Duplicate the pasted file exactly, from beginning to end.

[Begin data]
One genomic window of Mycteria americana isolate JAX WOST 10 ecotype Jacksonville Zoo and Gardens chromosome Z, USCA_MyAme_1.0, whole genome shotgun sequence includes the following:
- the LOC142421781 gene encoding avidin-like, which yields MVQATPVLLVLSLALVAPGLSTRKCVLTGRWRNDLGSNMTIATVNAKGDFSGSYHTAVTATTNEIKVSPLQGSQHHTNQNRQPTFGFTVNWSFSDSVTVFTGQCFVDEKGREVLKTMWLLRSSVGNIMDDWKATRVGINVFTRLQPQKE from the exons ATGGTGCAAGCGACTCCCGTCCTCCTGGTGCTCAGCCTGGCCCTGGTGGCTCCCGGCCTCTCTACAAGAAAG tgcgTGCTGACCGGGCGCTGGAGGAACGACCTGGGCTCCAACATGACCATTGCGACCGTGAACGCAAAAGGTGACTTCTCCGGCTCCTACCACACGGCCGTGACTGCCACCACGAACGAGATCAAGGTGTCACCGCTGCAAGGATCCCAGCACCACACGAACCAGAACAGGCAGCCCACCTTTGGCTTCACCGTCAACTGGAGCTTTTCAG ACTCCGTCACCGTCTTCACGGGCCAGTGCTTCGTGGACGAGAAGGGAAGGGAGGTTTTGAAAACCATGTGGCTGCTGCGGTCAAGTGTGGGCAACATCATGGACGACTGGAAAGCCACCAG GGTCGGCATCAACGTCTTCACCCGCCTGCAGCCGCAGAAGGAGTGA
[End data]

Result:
One genomic window of Mycteria americana isolate JAX WOST 10 ecotype Jacksonville Zoo and Gardens chromosome Z, USCA_MyAme_1.0, whole genome shotgun sequence includes the following:
- the LOC142421781 gene encoding avidin-like, which yields MVQATPVLLVLSLALVAPGLSTRKCVLTGRWRNDLGSNMTIATVNAKGDFSGSYHTAVTATTNEIKVSPLQGSQHHTNQNRQPTFGFTVNWSFSDSVTVFTGQCFVDEKGREVLKTMWLLRSSVGNIMDDWKATRVGINVFTRLQPQKE from the exons ATGGTGCAAGCGACTCCCGTCCTCCTGGTGCTCAGCCTGGCCCTGGTGGCTCCCGGCCTCTCTACAAGAAAG tgcgTGCTGACCGGGCGCTGGAGGAACGACCTGGGCTCCAACATGACCATTGCGACCGTGAACGCAAAAGGTGACTTCTCCGGCTCCTACCACACGGCCGTGACTGCCACCACGAACGAGATCAAGGTGTCACCGCTGCAAGGATCCCAGCACCACACGAACCAGAACAGGCAGCCCACCTTTGGCTTCACCGTCAACTGGAGCTTTTCAG ACTCCGTCACCGTCTTCACGGGCCAGTGCTTCGTGGACGAGAAGGGAAGGGAGGTTTTGAAAACCATGTGGCTGCTGCGGTCAAGTGTGGGCAACATCATGGACGACTGGAAAGCCACCAG GGTCGGCATCAACGTCTTCACCCGCCTGCAGCCGCAGAAGGAGTGA